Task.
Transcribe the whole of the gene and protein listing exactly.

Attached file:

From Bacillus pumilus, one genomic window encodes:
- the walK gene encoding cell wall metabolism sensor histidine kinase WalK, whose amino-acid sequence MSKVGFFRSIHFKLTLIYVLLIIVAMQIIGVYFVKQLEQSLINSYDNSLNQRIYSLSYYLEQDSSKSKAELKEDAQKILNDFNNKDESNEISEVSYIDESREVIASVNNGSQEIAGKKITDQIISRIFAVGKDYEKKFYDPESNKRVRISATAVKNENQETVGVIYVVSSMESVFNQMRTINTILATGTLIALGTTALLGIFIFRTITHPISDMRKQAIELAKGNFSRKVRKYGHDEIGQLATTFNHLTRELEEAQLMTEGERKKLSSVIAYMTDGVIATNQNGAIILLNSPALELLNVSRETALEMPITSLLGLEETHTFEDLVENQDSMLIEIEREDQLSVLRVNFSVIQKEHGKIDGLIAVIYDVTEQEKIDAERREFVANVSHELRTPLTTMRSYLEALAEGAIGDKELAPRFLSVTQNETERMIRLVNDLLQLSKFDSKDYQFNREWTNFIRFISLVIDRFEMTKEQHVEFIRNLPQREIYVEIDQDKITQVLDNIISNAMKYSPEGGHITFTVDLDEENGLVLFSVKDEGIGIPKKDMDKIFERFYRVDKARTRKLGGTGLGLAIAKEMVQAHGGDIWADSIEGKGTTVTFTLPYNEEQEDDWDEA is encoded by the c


From Bacillus pumilus, one genomic window encodes:
- the walK gene encoding cell wall metabolism sensor histidine kinase WalK, whose amino-acid sequence MSKVGFFRSIHFKLTLIYVLLIIVAMQIIGVYFVKQLEQSLINSYDNSLNQRIYSLSYYLEQDSSKSKAELKEDAQKILNDFNNKDESNEISEVSYIDESREVIASVNNGSQEIAGKKITDQIISRIFAVGKDYEKKFYDPESNKRVRISATAVKNENQETVGVIYVVSSMESVFNQMRTINTILATGTLIALGTTALLGIFIFRTITHPISDMRKQAIELAKGNFSRKVRKYGHDEIGQLATTFNHLTRELEEAQLMTEGERKKLSSVIAYMTDGVIATNQNGAIILLNSPALELLNVSRETALEMPITSLLGLEETHTFEDLVENQDSMLIEIEREDQLSVLRVNFSVIQKEHGKIDGLIAVIYDVTEQEKIDAERREFVANVSHELRTPLTTMRSYLEALAEGAIGDKELAPRFLSVTQNETERMIRLVNDLLQLSKFDSKDYQFNREWTNFIRFISLVIDRFEMTKEQHVEFIRNLPQREIYVEIDQDKITQVLDNIISNAMKYSPEGGHITFTVDLDEENGLVLFSVKDEGIGIPKKDMDKIFERFYRVDKARTRKLGGTGLGLAIAKEMVQAHGGDIWADSIEGKGTTVTFTLPYNEEQEDDWDEA is encoded by the c